My CC experience was a bittersweet wake up call to rest of the world. Coming from a small, largely homogenous, Latino, centennial town in Southern Colorado, prided as the Oldest Town in Colorado, I just knew that CC would be my beginning to conquering the world. I was Salutatorian of my ‘large’ class of 14, Class Vice President, member of Student Council, and yearbook editor. I was a cheerleader and played volleyball and the flute. It wasn’t only until I was asked whether or not I believed I got there because of Affirmative Action did I doubt my abilities, well-roundness and right to be there. I was intimidated from the get-go. I remember sitting in my freshmen orientation seminar and watching a film about the Tragedy of the Commons. In the discussion afterwards, as we sat in our typical CC circle, I remember hearing a ton of 12-letter words in the comments from the students around me and thinking, ‘Wow! Sounds like they have said a lot, but they don’t know Commons lands like I know Commons lands.’ They were talking about them like they could never work because of greed and that they were something of the past. But, I knew better. One continues to exist and thrive in my home town. I struggled whether or not to say anything. One of the other students there had been in Indonesia throughout her senior year.  I had only been to Tijuana and Juarez once each on family trips. I didn’t realize you could actually live in another country for an extended period of time like that. Whatever the case, because my strong will overrode any insecurity I guess, I still told them that a Commons did exist and it existed in my home town. Little did I know that the student who studied in Indonesia was just as unsure as I was, thinking that she had missed out on her American education for a whole year and thought she might be behind. At the orientation luncheon, I was sitting with classmates and their parents and overheard one of the parents from back East comment that it was sad that this area didn’t have much history. Once again, I knew better. I just didn’t know how to explain to them that this area, particularly south in New Mexico had been explored and settled almost one hundred years before Plymouth Rock, and prior to that there flourished many nations with much history and culture.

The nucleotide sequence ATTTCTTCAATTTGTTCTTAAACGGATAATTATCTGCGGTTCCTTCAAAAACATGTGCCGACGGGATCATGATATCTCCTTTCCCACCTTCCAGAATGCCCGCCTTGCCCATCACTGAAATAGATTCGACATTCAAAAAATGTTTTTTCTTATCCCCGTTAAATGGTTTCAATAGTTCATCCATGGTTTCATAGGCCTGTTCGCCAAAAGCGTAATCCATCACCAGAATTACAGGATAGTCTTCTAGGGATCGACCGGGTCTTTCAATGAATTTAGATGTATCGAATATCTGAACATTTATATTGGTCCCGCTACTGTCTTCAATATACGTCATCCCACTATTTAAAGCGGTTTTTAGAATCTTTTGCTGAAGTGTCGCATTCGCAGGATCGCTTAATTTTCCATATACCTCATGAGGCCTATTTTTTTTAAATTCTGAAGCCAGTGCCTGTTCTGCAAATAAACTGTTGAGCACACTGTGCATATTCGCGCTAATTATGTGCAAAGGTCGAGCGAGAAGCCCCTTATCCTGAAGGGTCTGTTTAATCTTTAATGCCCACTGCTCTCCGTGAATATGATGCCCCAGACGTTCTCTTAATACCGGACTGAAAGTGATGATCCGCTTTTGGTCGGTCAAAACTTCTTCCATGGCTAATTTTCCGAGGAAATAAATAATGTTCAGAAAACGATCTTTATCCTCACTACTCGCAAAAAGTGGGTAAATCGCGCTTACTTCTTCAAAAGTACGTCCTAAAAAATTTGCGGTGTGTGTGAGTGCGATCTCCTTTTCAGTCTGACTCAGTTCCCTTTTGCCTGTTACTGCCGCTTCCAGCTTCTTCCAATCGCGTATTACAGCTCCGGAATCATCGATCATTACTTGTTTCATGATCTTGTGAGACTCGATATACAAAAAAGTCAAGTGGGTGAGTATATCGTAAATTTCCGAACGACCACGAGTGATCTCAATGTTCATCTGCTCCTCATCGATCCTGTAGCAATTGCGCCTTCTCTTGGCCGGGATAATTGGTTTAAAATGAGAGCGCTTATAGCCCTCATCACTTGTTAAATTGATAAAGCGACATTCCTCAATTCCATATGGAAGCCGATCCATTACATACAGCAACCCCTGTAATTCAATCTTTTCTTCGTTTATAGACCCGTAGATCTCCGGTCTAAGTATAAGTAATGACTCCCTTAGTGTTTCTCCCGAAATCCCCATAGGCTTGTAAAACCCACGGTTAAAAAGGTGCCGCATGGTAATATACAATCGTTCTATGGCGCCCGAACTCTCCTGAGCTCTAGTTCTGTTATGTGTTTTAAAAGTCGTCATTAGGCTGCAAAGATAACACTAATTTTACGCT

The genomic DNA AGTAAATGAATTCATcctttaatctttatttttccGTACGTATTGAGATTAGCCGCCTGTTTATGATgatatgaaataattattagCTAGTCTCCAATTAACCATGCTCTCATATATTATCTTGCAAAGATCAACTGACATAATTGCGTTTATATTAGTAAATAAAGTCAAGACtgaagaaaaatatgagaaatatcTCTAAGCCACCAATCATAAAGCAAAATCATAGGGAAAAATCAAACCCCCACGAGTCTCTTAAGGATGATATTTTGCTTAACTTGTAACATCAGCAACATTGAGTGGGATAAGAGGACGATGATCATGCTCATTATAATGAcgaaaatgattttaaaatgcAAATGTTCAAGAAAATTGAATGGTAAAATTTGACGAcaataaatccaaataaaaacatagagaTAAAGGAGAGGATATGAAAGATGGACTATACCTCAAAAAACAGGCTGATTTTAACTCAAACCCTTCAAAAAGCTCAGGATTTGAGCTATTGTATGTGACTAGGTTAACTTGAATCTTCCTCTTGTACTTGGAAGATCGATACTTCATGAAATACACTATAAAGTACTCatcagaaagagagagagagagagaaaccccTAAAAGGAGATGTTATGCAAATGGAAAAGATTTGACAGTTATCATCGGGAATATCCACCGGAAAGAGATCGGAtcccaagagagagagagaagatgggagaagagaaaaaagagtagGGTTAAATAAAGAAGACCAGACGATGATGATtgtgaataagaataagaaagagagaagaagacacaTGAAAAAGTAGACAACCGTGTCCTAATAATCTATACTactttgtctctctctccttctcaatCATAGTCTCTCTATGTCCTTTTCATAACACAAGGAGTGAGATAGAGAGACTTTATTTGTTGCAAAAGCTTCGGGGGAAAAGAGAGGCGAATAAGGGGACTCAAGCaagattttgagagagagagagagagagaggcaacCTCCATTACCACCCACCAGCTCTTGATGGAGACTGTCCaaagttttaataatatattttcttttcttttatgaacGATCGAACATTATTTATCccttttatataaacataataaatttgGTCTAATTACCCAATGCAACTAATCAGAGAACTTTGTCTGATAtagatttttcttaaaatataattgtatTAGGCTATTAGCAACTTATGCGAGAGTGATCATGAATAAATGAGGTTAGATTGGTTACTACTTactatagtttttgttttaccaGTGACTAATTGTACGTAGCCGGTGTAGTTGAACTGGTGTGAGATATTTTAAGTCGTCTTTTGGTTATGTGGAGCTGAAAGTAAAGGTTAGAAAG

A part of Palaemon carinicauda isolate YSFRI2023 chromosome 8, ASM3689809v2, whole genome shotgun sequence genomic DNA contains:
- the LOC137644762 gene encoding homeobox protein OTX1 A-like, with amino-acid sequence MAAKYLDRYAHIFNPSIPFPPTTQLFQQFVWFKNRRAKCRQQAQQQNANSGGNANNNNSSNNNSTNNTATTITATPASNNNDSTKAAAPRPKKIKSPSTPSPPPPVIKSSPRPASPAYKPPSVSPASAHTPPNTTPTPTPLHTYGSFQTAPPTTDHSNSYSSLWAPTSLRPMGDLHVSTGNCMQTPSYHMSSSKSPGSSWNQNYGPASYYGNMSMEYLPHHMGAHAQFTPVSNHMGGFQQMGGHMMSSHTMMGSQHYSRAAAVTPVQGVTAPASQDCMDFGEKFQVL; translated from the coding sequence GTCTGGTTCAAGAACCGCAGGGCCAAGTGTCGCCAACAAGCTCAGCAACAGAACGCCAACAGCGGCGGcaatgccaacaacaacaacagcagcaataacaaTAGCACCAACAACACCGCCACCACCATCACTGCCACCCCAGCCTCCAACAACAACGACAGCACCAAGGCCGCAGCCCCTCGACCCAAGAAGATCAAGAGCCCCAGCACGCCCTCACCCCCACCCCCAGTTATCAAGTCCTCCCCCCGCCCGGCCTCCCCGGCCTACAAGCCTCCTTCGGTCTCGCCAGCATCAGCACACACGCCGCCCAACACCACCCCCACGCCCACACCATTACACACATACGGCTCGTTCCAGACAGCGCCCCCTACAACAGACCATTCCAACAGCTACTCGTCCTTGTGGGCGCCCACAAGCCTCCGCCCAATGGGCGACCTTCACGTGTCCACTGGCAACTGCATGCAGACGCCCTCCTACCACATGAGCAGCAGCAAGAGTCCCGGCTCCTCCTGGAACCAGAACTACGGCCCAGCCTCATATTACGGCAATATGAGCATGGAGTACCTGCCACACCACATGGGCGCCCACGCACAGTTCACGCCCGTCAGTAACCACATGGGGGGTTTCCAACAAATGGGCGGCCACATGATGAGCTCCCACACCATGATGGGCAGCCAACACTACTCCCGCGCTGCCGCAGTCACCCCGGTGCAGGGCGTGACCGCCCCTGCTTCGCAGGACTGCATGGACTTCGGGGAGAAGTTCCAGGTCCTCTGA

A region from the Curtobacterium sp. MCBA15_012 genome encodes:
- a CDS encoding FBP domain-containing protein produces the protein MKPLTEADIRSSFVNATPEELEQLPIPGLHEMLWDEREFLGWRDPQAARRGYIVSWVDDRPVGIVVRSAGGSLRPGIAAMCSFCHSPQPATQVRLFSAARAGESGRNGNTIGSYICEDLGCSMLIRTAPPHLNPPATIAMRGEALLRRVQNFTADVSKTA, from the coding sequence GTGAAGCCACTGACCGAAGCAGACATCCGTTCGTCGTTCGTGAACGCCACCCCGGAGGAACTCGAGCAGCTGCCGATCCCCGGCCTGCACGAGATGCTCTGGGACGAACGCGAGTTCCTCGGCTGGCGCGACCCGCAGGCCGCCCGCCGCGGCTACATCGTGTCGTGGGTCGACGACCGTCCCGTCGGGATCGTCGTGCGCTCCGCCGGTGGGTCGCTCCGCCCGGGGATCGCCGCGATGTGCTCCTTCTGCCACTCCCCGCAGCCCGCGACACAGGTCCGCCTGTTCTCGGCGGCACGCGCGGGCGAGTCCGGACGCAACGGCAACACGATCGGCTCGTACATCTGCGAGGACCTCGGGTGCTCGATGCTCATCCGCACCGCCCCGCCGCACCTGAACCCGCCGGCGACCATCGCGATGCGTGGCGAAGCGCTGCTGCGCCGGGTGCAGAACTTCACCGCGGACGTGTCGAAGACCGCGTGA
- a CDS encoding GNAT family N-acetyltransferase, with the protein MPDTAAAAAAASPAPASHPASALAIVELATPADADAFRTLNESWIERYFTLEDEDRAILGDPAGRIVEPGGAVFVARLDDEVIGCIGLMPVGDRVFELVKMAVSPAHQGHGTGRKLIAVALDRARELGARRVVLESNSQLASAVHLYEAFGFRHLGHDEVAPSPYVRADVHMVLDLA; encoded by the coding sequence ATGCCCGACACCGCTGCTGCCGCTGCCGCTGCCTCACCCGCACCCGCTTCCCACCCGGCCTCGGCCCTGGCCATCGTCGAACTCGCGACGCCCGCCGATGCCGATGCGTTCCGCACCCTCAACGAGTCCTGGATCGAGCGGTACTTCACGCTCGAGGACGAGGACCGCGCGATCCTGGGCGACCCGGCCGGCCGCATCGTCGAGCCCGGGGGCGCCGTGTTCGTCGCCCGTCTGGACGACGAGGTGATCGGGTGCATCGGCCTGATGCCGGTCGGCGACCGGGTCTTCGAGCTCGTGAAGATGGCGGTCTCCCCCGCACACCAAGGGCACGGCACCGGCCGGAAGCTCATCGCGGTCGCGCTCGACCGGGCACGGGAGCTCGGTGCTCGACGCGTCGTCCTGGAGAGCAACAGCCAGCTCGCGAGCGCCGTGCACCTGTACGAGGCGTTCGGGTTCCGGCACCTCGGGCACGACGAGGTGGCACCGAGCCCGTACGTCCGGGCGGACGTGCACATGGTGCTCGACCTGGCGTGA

I got asked about my identity from just about everyone from every race and ethnicity, including professors. My identity as Spanish raised a brow by many. One professor even asked if I thought Spain would claim me. Another Latino student a couple of years older than me asked me what I was and when I said Spanish, she said, “Is that why my hair and skin are lighter than yours? You people from New Mexico just want to act like you’re more European and better than everyone else.” As a freshman having been at CC for no more than a couple of months, my jaw dropped to the ground and I was dumbfounded. What was she talking about? I wasn’t even from New Mexico! I knew who I was…I lived and breathed my identity every day. I just didn’t know how to explain it to anyone. Up to that point, I never had the need to. In a class a white student stared at me through my entire response to a professor’s question and waited until I was finished to ask, “Where are you from?” I said, “Colorado. Why?” He continued, “Where are your parents or grandparents from?” “Colorado.” I responded. “Well, your accent is so exotic!” Outside of class, no one understood my English peppered with Spanish.  What? Not everyone speaks this way? And Latinos from other countries couldn’t understand certain words that I used in Spanish either.  At this point, I was starting to feel like I was on another planet and I was only 2 hours away from home! I was ready to leave CC and seriously considering a transfer to UCCS. So many people told me not to do it, but I just didn’t feel like I belonged. Then, I met Johanna Leyba, a senior who took me under her wing. She said she recognized the look in my eyes and knew she had to step in to make sure I stayed – that it would be worth it in the end. Soon after, I met Colette from Walsenburg who talked just like me and I was introduced to MEChA  (Movimiento Estudiantil Chicano de Aztlan) and found my niche.